Friday, October 19, 2018

Thou shalt have no other…

 “Mom, can I believe in the Greek gods and still be Catholic?” asked my 10-year-old the other day.

After reminding him about a little list called the Ten Commandments, he seemed satisfied with my answer of “Ummm…No.”  

Apparently I have this series  to blame thank for so successfully capturing his imagination.

Friday, October 12, 2018

68.5 million

Did you hear this story on NPR?

Someone out there did and sent me the book it features, Sea Prayer by Khaled Hosseini.

The book follows one family, one out of an estimated 68.5 million currently displaced people, and their memories of before. And after.

Even if the one line that haunted me fades…

“I said to you,
Hold my hand.
Nothing bad will happen.”

the watercolor illustrations by Dan Williams will remain indelibly etched.

Author proceeds from this book will go to UNHCR, the UN Refugee Agency, and to The Khaled Hosseini Foundation. So thank you. 

Friday, October 5, 2018


“If they kill me, you can say that I forgive and bless those who do it. Hopefully they will be convinced it is a waste of time. A bishop will die, but the Church of God, which is the people, will never perish.” - March 1980

Blessed Oscar Romero, the Archbishop of San Salvador martyred in 1980, is scheduled to be canonized on October 14.

In celebration, I offer a brief list of biographies, compilations of his writings, and reflections to inspire us all. Thanks go to my colleague Joe Hastings for the recommendations.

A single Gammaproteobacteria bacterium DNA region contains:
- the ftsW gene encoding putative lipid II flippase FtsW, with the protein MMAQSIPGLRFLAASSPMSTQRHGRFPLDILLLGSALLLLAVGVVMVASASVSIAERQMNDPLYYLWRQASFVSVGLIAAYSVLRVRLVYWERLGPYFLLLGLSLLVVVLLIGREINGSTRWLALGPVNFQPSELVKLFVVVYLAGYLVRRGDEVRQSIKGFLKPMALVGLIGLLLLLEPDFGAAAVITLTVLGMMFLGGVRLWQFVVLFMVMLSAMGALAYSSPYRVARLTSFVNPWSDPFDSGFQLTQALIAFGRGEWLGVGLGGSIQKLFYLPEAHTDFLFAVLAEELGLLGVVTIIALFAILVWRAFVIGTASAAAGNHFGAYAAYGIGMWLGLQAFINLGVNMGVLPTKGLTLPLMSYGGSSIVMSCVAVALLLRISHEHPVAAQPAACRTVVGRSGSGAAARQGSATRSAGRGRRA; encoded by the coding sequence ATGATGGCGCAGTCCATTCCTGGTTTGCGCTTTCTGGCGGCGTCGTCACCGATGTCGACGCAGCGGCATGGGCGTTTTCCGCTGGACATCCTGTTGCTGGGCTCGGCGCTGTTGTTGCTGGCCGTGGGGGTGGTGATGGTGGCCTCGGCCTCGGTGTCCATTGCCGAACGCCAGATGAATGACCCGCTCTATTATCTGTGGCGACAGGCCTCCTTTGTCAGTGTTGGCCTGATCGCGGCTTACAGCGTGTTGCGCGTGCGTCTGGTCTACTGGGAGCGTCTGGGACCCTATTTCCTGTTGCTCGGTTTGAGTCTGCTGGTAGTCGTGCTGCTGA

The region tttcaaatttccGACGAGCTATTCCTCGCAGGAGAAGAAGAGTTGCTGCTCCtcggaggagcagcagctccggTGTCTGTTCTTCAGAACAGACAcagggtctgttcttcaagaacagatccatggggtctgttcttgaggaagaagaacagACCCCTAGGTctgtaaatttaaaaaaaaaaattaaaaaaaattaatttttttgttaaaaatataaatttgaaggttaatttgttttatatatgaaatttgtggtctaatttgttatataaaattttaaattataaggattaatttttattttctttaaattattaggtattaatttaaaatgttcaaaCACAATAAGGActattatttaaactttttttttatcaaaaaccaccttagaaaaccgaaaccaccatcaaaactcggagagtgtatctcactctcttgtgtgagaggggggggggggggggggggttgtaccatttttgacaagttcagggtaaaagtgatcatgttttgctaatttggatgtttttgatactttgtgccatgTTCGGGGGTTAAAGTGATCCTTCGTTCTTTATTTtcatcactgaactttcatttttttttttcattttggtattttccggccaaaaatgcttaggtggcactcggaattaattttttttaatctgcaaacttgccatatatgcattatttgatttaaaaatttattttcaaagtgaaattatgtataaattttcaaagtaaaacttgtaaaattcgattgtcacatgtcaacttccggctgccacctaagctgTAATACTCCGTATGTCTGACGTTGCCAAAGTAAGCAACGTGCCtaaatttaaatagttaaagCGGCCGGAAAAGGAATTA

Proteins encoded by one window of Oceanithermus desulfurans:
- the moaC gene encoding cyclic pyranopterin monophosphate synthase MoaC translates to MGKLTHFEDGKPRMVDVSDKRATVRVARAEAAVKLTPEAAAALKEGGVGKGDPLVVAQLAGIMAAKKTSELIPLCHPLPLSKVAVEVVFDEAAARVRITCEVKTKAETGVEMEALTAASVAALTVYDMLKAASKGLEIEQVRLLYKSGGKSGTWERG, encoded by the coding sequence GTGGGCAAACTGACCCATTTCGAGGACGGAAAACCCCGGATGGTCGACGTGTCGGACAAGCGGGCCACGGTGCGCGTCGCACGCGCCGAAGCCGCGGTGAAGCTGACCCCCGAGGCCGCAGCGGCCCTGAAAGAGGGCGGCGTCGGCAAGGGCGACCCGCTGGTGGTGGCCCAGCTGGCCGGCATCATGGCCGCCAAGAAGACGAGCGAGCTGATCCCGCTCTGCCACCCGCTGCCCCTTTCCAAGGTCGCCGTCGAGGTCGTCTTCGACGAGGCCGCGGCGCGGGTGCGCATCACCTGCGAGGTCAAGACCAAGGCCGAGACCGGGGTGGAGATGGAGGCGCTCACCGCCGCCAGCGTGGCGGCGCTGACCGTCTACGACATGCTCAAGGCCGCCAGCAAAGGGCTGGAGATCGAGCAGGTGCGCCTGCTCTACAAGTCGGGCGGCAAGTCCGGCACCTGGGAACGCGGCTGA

Oscar Romero and the Communion of the Saints by Scott Wright
An accessible biography for readers of all ages, illustrated with quotes and photographs

Romero: A Life by James R. Brockman
A biography published nine years after his death

Archbishop Oscar Romero: Voice of the Voiceless
A collection of his four pastoral letters

Oscar Romero: The Violence of Love
A selection of his sermons


Oscar Romero: Memories in Mosaic by Maria Lopez Vigil
A compilation of interviews with peasants, friends, theologians and pastoral associates

Oscar Romero: Reflections on his Life and Writings by Marie Dennis, Renny Golden, and Scott Wright
A reflection by three faith activists on the 20th anniversary of his death

Friday, September 28, 2018

“I made endless vows according to their lights, for I believed them”

When you read a book once every thirty years, you’re bound to notice different things with each reading.

During that first read of An American Childhood by Annie Dillard all those years ago, I remember being fascinated by her introduction to the natural world, broken open by her discovery of the library.